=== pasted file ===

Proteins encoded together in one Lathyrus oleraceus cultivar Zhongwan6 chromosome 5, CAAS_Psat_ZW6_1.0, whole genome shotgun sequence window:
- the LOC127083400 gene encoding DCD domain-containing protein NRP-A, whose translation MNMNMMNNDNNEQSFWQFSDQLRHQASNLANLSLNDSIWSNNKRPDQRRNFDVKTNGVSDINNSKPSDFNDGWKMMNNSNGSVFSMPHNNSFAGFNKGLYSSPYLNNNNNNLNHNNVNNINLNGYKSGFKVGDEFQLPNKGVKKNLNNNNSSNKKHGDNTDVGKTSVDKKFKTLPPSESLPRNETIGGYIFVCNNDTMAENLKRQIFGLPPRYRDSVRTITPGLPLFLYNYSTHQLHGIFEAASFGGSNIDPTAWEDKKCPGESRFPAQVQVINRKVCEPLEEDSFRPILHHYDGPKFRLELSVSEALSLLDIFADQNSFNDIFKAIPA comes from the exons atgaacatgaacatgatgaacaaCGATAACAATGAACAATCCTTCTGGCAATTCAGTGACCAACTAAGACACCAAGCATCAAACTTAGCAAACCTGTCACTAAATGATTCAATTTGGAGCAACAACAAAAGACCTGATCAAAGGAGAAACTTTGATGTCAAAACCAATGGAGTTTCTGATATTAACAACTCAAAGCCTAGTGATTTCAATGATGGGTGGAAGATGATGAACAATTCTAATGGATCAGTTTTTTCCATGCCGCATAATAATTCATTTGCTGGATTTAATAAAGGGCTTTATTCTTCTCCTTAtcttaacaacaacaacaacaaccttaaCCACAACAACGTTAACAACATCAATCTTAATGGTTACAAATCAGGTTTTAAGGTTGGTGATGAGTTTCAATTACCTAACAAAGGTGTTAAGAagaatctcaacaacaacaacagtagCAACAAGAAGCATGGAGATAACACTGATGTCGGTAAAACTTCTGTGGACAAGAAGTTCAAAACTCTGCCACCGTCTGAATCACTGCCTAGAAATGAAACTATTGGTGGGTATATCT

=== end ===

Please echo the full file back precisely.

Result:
Proteins encoded together in one Lathyrus oleraceus cultivar Zhongwan6 chromosome 5, CAAS_Psat_ZW6_1.0, whole genome shotgun sequence window:
- the LOC127083400 gene encoding DCD domain-containing protein NRP-A, whose translation MNMNMMNNDNNEQSFWQFSDQLRHQASNLANLSLNDSIWSNNKRPDQRRNFDVKTNGVSDINNSKPSDFNDGWKMMNNSNGSVFSMPHNNSFAGFNKGLYSSPYLNNNNNNLNHNNVNNINLNGYKSGFKVGDEFQLPNKGVKKNLNNNNSSNKKHGDNTDVGKTSVDKKFKTLPPSESLPRNETIGGYIFVCNNDTMAENLKRQIFGLPPRYRDSVRTITPGLPLFLYNYSTHQLHGIFEAASFGGSNIDPTAWEDKKCPGESRFPAQVQVINRKVCEPLEEDSFRPILHHYDGPKFRLELSVSEALSLLDIFADQNSFNDIFKAIPA comes from the exons atgaacatgaacatgatgaacaaCGATAACAATGAACAATCCTTCTGGCAATTCAGTGACCAACTAAGACACCAAGCATCAAACTTAGCAAACCTGTCACTAAATGATTCAATTTGGAGCAACAACAAAAGACCTGATCAAAGGAGAAACTTTGATGTCAAAACCAATGGAGTTTCTGATATTAACAACTCAAAGCCTAGTGATTTCAATGATGGGTGGAAGATGATGAACAATTCTAATGGATCAGTTTTTTCCATGCCGCATAATAATTCATTTGCTGGATTTAATAAAGGGCTTTATTCTTCTCCTTAtcttaacaacaacaacaacaaccttaaCCACAACAACGTTAACAACATCAATCTTAATGGTTACAAATCAGGTTTTAAGGTTGGTGATGAGTTTCAATTACCTAACAAAGGTGTTAAGAagaatctcaacaacaacaacagtagCAACAAGAAGCATGGAGATAACACTGATGTCGGTAAAACTTCTGTGGACAAGAAGTTCAAAACTCTGCCACCGTCTGAATCACTGCCTAGAAATGAAACTATTGGTGGGTATATCT